Energy Blue Print
Key results - OECD Europe

Moving from principles to action for energy supply that mitigates against climate change requires a long-term perspective. Energy infrastructure takes time to build up; new energy technologies take time to develop. Policy shifts often also need many years to take effect. In most world regions the transformation from fossil to renewable energies will require additional investment and higher supply costs over about twenty years

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heating supply

Renewables currently provide 14% of OECD Europe’s energy demand for heat supply, the main contribution coming from the use of biomass. The lack of district heating networks is a severe structural barrier to the large scale utilisation of geothermal and solar thermal energy. In the Energy [R]evolution scenario, renewables provide 48% of OECD Europe’s total heat demand in 2030 and 92% in 2050.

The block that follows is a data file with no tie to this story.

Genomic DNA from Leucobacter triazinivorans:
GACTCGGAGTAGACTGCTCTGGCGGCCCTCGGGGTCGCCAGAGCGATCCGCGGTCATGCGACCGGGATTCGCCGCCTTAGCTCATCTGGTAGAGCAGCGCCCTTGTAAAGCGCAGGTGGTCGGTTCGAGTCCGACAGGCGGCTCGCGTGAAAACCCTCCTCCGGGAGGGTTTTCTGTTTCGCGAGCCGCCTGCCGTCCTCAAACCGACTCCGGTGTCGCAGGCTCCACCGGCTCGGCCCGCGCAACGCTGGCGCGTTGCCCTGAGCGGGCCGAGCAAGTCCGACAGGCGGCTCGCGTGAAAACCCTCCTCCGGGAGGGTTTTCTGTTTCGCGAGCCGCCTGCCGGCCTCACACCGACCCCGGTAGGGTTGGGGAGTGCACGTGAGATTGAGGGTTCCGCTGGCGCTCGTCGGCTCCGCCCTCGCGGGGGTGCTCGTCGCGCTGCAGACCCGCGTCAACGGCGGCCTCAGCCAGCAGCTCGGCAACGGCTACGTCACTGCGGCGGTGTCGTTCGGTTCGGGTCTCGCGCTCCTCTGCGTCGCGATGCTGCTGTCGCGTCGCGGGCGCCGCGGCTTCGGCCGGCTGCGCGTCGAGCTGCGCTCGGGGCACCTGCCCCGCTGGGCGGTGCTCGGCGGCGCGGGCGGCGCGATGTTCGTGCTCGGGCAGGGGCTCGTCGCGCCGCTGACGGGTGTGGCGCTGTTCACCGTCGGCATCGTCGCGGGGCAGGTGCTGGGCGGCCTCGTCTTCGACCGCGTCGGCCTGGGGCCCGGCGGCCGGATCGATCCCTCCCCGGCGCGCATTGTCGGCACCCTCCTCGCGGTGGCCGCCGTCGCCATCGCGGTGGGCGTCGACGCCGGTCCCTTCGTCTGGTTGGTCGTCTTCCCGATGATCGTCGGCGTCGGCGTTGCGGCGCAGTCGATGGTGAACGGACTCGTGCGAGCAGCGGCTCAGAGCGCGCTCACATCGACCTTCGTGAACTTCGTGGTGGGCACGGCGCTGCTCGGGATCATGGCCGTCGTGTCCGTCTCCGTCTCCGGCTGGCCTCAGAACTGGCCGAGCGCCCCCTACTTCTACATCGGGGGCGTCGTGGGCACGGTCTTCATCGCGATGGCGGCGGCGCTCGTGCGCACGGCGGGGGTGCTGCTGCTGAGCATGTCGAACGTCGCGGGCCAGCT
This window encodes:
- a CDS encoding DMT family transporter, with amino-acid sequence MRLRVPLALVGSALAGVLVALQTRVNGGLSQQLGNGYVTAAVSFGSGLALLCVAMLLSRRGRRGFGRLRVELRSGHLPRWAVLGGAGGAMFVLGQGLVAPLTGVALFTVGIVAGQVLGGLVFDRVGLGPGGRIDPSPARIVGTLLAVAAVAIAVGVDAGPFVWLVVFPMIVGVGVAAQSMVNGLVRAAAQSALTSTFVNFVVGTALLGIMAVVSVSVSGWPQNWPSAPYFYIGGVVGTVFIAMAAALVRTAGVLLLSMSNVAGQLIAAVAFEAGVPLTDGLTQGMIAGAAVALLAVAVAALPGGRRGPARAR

• Energy efficiency measures can decrease the current total demand for heat supply by at least 10%, in spite of growing population and economic activities and improving living standards.
  • For direct heating, solar collectors, biomass/biogas as well as geothermal energy are increasingly substituting for fossil fuel-fired systems.
  • The introduction of strict efficiency measures e.g. via strict building standards and ambitious support programs for renewable heating systems are needed to achieve economies of scale within the next 5 to 10 years.

Table 5.20 shows the development of the different renewable technologies for heating in OECD Europe over time. Up to 2020 biomass will remain the main contributors of the growing market share. After 2020, the continuing growth of solar collectors and a growing share of geothermal heat pumps will reduce the dependence on fossil fuels.